Lynne Cheney, a senior editor at The Washingtonian magazine and wife of Rep. Richard Cheney (R-Wyo.), won unanimous confirmation from the Senate yesterday to be chairman of the National Endowment for the Humanities. Cheney was nominated by the White House after its first nominee, Peace Corps Deputy Director Edward A. Curran, was rejected by a Senate panel.

Cheney, 44, could not be reached for comment, but others greeted the news with enthusiasm.

"That's just great. She's first-rate," said O.B. Hardison, chairman of the National Humanities Alliance, an association for humanities groups. "I think perhaps she'll be one of the great leaders of the endowment."

Cheney will fill a post technically vacant since William J. Bennett left the agency early last year to become secretary of education.

The endowment is a federal agency with an impact and visibility far greater than its relatively small $132 million budget. The chairmanship has often served as a pulpit for an administration's views about the role of liberal arts in American life. The search for someone to do the job has often produced fireworks.

Cheney was nominated in March, shortly after the Senate Labor and Human Resources Committee rejected Curran. Curran made headlines in 1982 when as director of the National Institute of Education, he asked President Reagan to abolish his agency because of what he described as its liberal biases. He was later forced to resign. At his confirmation hearings, he was questioned about his credentials and political agenda.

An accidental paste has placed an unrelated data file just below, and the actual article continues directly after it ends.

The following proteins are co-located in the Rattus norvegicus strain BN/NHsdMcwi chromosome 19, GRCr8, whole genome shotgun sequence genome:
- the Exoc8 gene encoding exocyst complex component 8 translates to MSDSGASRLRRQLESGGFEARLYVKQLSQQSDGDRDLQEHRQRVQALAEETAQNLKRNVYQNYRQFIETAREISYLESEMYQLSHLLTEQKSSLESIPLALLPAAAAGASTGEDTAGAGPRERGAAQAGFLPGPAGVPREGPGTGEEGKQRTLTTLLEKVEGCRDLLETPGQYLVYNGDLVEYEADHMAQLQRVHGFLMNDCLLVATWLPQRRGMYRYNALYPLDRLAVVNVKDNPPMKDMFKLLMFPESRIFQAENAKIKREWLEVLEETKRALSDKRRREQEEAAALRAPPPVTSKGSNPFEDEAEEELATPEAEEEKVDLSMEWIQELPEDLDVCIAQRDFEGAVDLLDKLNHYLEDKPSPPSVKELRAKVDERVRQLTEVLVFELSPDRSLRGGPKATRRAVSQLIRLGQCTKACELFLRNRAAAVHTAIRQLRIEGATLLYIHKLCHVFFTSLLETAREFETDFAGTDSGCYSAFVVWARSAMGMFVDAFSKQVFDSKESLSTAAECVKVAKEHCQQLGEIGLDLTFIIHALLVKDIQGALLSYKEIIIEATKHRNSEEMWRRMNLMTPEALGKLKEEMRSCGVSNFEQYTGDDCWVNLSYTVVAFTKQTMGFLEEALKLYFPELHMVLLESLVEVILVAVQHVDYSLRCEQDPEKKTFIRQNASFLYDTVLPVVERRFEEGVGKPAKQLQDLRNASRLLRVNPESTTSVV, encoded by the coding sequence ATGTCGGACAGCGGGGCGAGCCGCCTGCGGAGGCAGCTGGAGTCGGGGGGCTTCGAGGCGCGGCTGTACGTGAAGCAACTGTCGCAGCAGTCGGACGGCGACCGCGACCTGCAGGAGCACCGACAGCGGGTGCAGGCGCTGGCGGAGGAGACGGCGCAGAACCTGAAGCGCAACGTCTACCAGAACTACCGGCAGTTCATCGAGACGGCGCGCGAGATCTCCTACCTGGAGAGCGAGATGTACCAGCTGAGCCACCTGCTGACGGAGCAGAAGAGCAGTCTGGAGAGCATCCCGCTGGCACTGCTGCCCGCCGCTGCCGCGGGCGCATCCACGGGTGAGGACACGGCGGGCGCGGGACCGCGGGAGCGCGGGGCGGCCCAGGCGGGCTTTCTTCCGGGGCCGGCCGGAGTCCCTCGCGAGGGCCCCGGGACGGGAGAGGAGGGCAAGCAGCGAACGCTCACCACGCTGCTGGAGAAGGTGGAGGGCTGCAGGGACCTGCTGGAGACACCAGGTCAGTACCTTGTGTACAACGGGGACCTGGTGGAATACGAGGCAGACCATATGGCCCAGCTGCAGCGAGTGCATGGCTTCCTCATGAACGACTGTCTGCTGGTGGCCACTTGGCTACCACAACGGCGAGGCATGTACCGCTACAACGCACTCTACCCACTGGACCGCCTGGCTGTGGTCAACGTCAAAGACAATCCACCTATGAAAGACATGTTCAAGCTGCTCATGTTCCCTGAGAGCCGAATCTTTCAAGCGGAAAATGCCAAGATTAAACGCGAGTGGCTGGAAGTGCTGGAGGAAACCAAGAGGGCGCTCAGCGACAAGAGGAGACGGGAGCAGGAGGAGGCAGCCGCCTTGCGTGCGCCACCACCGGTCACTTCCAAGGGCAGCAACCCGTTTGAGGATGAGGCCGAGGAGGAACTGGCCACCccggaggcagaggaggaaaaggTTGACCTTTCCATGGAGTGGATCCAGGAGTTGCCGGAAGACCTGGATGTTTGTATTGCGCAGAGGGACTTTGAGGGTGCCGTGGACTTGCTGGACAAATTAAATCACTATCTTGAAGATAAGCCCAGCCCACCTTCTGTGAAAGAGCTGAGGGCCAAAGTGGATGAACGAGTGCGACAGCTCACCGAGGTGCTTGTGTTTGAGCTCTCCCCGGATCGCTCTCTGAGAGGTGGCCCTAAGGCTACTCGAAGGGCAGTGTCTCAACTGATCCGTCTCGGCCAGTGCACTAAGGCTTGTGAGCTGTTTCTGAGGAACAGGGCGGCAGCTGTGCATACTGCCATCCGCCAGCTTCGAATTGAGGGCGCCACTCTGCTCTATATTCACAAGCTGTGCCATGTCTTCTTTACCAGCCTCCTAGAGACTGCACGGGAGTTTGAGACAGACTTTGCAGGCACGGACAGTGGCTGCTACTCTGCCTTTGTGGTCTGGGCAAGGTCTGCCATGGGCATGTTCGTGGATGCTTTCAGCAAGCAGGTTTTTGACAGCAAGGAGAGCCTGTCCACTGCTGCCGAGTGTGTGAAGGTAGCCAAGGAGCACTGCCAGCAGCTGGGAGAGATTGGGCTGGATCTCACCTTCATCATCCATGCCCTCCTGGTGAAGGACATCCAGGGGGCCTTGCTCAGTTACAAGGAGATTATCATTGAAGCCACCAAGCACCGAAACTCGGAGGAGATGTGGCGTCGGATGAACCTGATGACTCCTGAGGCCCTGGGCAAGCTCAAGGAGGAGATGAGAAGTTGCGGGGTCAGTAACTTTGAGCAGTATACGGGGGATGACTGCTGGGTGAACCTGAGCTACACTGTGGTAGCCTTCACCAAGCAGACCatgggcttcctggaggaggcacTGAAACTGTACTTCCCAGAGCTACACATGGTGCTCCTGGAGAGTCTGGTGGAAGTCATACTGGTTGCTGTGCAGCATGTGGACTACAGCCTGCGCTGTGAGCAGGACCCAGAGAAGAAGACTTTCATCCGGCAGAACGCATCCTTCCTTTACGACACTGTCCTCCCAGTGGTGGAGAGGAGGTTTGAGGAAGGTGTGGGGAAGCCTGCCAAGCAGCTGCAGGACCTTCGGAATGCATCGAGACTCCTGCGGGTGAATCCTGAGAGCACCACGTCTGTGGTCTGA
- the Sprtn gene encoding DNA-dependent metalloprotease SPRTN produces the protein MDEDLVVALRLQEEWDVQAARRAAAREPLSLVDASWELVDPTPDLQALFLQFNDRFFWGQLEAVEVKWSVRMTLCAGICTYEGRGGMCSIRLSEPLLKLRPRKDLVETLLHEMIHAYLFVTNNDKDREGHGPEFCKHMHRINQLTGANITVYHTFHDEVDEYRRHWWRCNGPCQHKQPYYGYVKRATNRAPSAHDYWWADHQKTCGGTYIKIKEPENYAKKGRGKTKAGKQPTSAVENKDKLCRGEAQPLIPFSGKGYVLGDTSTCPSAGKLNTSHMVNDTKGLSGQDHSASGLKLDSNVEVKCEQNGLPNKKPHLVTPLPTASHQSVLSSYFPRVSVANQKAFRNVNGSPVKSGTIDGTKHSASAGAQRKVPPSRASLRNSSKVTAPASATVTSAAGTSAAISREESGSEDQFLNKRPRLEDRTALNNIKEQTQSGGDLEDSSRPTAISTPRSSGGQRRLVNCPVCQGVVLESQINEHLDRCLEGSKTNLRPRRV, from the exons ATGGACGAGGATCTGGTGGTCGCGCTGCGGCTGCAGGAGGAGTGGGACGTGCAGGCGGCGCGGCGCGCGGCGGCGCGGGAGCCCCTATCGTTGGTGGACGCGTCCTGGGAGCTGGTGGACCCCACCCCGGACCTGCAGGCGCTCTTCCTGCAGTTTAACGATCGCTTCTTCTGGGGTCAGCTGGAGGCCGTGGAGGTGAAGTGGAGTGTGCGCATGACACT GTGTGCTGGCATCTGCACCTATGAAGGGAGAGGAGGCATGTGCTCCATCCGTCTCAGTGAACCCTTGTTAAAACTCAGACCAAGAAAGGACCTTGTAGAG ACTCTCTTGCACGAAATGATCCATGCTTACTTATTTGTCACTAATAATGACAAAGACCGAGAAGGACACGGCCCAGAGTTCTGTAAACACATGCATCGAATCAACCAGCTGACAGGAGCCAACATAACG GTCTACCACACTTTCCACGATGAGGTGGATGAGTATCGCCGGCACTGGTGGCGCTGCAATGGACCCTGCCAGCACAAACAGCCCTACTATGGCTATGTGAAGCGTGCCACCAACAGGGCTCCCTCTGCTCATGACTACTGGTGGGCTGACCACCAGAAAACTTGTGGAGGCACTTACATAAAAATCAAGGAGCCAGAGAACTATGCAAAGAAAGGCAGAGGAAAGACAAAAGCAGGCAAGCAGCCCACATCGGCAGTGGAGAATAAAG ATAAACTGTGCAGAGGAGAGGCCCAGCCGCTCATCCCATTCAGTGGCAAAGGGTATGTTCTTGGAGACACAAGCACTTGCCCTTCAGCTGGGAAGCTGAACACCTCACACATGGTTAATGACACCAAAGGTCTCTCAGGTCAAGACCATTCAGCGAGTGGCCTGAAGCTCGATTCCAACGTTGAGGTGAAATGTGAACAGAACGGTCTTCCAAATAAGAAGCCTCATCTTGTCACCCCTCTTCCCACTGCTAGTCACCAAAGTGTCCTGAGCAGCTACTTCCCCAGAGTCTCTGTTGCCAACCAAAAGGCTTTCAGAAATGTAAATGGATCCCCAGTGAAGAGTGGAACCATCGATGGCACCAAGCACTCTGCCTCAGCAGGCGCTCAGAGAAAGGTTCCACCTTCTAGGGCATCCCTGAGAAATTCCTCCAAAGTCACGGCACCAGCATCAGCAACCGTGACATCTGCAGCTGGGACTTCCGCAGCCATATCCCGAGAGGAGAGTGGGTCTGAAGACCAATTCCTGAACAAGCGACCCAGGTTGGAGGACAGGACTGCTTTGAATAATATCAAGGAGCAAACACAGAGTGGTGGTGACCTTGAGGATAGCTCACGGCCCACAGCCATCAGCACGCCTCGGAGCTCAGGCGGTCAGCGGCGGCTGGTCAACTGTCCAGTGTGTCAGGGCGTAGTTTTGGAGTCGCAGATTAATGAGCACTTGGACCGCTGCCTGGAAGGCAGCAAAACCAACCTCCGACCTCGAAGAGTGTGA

Cheney has a PhD in British literature from the University of Wisconsin. She is the author of two novels, has worked as a college instructor and writes feature stories and a regular column for The Washingtonian. Colleagues describe her as intelligent, energetic and politically astute, qualities that some in the humanities community believe will help the endowment.

"She's got a humanities background, but she's also moved in a wider world," Hardison said. "Some people dedicated to the humanities tend to have a kind of tunnel vision. They don't stop to ask, 'How does this relate to the world?' "